Evaluation of two interspecific recombinant viruses generated from two neurotropic bovine alphaherpesviruses: genomic characterization and virulence properties in the natural host
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KeywordsParental Strain Natural Host Final Region Control Virus Precise Characterization
Bovine herpesvirus 1 (BoHV-1) and bovine herpesvirus 5 (BoHV-5) are two closely related alphaherpesviruses that infect cattle. Both viruses are neurotropic but only BoHV-5 significantly replicates in the central nervous system and induces neurological disease. We previously isolated 2 interspecific recombinant viruses (R1 and R2) between BoHV-1 and BoHV-5 . We report here on the precise characterization of the genetic backgrounds and on the virulence assessment of these two BoHV-1/5 recombinants in their natural host.
An exhaustive PCR/sequencing approach led us to identify the precise location of the two cross-over (CO) points where recombination events occurred between the parental strains. The first CO occurred in a 44 base pairs (bp) sequence of homology at the 3' end of the UL28 encoding genes of BoHV-1 and BoHV-5. The resulting recombinant (R1) inherited 37% of the BoHV-1 genome. The rest of its genome (63%) is homologous to BoHV-5 containing the final region of the unique long (UL) region (from UL27 to UL0.5), the internal and terminal repeats (IR and TR) and the unique short region (US). The second CO occurred in a 39 bp sequence of homology within the UL43 gene. The resulting recombinant (R2) is mainly composed of BoHV-1 sequences (86%). It is homologous to BoHV-1 in a large portion of the UL region (from UL43 to UL0.5), in the IR/TR and in the US region. BoHV-5 sequences account for 14% of its genome content.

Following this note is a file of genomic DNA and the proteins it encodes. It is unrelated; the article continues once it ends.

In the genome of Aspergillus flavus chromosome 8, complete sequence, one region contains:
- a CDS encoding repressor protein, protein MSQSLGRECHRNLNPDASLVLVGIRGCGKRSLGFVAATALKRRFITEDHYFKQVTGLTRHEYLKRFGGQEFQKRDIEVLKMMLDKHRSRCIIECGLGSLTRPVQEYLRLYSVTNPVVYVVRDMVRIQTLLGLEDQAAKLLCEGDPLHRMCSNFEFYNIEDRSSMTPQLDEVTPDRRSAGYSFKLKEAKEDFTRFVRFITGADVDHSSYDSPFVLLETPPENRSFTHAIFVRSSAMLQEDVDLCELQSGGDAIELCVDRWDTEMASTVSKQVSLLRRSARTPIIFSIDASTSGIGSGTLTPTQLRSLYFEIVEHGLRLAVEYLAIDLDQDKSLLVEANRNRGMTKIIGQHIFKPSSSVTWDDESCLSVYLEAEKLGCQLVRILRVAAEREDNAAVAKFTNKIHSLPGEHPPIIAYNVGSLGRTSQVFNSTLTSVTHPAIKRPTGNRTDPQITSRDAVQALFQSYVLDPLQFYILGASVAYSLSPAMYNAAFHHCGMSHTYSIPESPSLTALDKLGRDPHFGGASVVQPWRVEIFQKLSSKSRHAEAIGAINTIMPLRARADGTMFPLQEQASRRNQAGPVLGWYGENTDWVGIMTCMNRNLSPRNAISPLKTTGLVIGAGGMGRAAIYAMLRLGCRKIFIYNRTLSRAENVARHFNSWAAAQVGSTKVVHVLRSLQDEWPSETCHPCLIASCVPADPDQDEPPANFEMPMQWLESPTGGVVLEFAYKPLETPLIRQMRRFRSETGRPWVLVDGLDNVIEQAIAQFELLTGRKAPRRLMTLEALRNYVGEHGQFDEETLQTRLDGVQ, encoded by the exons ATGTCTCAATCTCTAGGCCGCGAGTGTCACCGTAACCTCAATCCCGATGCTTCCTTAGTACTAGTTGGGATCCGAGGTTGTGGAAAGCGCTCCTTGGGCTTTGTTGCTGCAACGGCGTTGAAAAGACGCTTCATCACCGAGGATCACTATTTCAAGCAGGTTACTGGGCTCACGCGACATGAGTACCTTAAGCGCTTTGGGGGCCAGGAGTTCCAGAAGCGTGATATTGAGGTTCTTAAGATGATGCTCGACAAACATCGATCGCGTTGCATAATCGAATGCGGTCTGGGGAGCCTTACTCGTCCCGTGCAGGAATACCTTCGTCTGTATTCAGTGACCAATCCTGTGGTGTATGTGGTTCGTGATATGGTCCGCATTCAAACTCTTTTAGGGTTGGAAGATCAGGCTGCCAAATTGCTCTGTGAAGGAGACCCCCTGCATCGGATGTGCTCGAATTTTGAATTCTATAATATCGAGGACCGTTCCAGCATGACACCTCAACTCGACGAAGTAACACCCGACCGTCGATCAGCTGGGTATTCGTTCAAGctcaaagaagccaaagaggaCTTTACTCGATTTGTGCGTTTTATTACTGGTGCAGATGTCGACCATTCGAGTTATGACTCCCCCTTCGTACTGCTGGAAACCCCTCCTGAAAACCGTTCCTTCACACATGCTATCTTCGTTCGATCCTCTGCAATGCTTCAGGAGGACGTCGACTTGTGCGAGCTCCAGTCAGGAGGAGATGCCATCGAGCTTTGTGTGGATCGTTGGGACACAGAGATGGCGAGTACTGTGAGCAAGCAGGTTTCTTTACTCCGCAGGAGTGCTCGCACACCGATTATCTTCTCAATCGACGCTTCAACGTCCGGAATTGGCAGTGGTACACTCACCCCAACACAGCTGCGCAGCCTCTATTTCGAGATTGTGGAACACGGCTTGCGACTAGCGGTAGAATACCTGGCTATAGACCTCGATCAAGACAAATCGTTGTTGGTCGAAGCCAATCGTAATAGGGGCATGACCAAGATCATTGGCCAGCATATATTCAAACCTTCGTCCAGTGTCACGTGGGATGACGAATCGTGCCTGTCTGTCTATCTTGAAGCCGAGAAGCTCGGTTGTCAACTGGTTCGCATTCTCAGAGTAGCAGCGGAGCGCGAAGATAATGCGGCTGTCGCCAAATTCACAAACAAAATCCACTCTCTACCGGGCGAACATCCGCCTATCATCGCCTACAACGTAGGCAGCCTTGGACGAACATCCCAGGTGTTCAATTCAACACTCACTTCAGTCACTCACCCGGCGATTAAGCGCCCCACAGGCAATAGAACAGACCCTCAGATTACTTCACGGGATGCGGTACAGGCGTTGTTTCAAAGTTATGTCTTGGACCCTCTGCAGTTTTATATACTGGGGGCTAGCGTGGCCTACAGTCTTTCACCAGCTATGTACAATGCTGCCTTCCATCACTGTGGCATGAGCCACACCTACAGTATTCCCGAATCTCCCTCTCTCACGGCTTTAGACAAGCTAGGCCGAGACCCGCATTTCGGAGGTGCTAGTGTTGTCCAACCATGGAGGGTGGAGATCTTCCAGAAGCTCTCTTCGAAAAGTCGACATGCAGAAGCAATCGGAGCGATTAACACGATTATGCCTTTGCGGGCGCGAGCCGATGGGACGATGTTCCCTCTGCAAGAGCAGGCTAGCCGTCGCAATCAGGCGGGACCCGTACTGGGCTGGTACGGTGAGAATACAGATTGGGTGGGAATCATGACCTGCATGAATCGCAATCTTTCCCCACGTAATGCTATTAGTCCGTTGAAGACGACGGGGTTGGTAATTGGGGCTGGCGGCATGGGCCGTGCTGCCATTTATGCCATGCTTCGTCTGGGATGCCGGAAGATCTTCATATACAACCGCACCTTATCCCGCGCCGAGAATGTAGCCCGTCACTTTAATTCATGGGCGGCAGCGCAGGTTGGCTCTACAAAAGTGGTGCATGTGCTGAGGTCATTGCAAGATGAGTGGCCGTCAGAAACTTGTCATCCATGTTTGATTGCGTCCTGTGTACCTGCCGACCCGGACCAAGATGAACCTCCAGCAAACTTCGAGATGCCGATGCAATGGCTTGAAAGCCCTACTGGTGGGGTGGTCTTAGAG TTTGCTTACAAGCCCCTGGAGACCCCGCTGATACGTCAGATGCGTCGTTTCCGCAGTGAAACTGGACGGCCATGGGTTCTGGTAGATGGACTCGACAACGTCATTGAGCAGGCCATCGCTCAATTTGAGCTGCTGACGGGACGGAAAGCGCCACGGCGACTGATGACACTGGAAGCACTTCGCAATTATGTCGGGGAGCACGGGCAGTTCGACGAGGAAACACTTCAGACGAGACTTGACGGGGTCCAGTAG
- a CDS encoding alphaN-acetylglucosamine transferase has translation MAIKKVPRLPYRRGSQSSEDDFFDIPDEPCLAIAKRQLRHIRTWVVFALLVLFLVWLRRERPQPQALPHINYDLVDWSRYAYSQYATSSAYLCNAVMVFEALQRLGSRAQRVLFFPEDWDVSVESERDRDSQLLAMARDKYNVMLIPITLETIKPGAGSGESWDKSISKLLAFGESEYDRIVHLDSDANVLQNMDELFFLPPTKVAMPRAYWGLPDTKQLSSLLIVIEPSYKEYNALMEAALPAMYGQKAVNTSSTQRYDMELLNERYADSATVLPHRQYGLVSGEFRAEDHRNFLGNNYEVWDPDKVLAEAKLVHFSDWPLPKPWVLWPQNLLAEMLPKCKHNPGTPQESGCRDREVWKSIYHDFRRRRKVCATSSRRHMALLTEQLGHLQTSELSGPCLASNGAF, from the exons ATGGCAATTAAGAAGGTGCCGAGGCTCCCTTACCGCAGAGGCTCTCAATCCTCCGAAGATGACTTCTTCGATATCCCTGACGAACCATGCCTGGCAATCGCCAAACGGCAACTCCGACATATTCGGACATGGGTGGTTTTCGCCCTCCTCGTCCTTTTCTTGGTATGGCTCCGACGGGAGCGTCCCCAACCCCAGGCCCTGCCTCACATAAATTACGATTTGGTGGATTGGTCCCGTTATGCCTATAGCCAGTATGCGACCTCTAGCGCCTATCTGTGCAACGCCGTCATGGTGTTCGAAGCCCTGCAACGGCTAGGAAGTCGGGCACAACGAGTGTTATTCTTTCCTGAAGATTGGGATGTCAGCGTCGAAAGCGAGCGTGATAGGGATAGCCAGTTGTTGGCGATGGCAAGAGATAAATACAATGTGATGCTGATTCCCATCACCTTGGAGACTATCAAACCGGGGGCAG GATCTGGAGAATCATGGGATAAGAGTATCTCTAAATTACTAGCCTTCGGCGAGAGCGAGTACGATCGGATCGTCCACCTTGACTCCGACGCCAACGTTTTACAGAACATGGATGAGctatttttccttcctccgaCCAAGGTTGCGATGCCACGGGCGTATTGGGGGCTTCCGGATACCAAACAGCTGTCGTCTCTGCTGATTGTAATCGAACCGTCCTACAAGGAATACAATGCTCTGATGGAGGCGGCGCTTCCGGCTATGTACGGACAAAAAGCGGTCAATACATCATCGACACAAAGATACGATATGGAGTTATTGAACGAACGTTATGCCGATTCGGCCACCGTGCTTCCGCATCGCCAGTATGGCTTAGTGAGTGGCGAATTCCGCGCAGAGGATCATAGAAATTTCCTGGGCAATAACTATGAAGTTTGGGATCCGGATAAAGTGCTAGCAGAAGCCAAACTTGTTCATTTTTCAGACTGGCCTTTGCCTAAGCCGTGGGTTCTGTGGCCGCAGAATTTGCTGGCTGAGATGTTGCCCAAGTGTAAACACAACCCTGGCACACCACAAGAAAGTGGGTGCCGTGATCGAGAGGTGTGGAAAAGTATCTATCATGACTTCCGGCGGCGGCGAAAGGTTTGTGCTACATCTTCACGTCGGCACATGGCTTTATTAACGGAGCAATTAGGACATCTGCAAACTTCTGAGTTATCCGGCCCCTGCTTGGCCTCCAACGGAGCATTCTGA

In order to study the in vivo virulence of the two recombinants, six groups of 4 animals each were inoculated with the recombinant, parental and control viruses. Data obtained from the virology and serology indicated that parental BoHV-1 and R2 were fully attenuated viruses, BoHV-5 was mildly virulent in the natural host and R1 displayed an intermediate virulence pattern between its two parental strains.
In conclusion, this study provided a detailed analysis of two interspecific recombinant viruses generated from closely related alphaherpesviruses infecting the same natural host. It demonstrated that recombination can occur with very short fragments of sequence homology. Recombination is efficacious at enhancing alphaherpesvirus diversity and is susceptible to increase virus replication properties in vivo.
This article is published under license to BioMed Central Ltd.